American singer-songwriter Lissie has been a staple of the scene ever since her debut EP in 2009. Having began her career touring with Lenny Kravitz, she has seen her songs not only gain critical acclaim, but also extend into TV and film. Her fifth and latest album Carving Canyons is her first in four years, following the release of a collection of early works last year.
Unravel opens with a slightly uneasy tone, as though something is close to breaking. When the drums kick in, the instrumentation grows with soft strings and building harmonies. It’s a mid-tempo beginning that starts the record on a whimsical note. The following song Sad flips the feeling, having a distinctly 90s feeling. Chugging electric guitars, and a more typical pop structure, leave the impression that – if a little heavier – the song could have been recorded by Hole in their heyday. At times, Lissie recalls legends like Stevie Nicks and Courtney Love in her vocals, which is by no means bad company. On Night Moves, the former comes through, the song sounding like a modern Fleetwood Mac song; powerful and driving.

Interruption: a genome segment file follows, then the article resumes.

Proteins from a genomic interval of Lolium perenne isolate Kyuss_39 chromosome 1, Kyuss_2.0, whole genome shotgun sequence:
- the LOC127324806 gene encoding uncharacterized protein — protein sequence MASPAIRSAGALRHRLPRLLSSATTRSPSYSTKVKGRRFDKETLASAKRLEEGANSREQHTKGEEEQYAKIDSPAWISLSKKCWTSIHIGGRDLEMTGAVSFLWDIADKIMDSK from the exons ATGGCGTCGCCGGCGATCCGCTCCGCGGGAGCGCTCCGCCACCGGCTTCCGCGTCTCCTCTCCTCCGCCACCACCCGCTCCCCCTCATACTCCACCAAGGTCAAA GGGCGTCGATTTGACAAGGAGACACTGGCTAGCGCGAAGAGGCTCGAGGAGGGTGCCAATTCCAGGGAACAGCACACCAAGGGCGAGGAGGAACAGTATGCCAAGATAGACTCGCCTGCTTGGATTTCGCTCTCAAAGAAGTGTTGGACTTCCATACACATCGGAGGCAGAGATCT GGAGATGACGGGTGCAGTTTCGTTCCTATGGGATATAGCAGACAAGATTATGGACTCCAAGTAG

Bre Kennedy lends her heavenly vocals to the latter half of Flowers, a tune that pulsates with bright analogue synths and atmospheric guitar passages. Title track Carving Cannons features backing from two more strong female singers, Sarah Buxton and Kate York, the pair adding further levels to the already epic song. The album unleashes two more driving tracks, Hearts on Fire and Yellow Roses, before ending on the gorgeous Midnight. On the track, Lissie sings of looking back on her life, ‘for every tear, there’s a tear that dries’. It’s a hopeful finale, that’s lifted by reverb-heavy trumpets and piano.
Carving Canyons doesn’t redefine the folk-pop landscape by any means, but it adds a beautiful selection of tracks to the back catalogue. Lissie proves yet again that she is a fantastic lyricist, and the majority of the instrumentation lends itself to the words, allowing them to be heard loud and clear. Her chosen feature artists elevate the track list, and only empower the already well written songs. Carving Cannons shows that Lissie hasn’t lost her touch.
Writer and Musician, Ryan Bulbeck has been published with a number of online publications, and has worked with a myriad of great artists, both as a performer, and as a producer. His most recent band The 295 are still active, playing shows around the UK.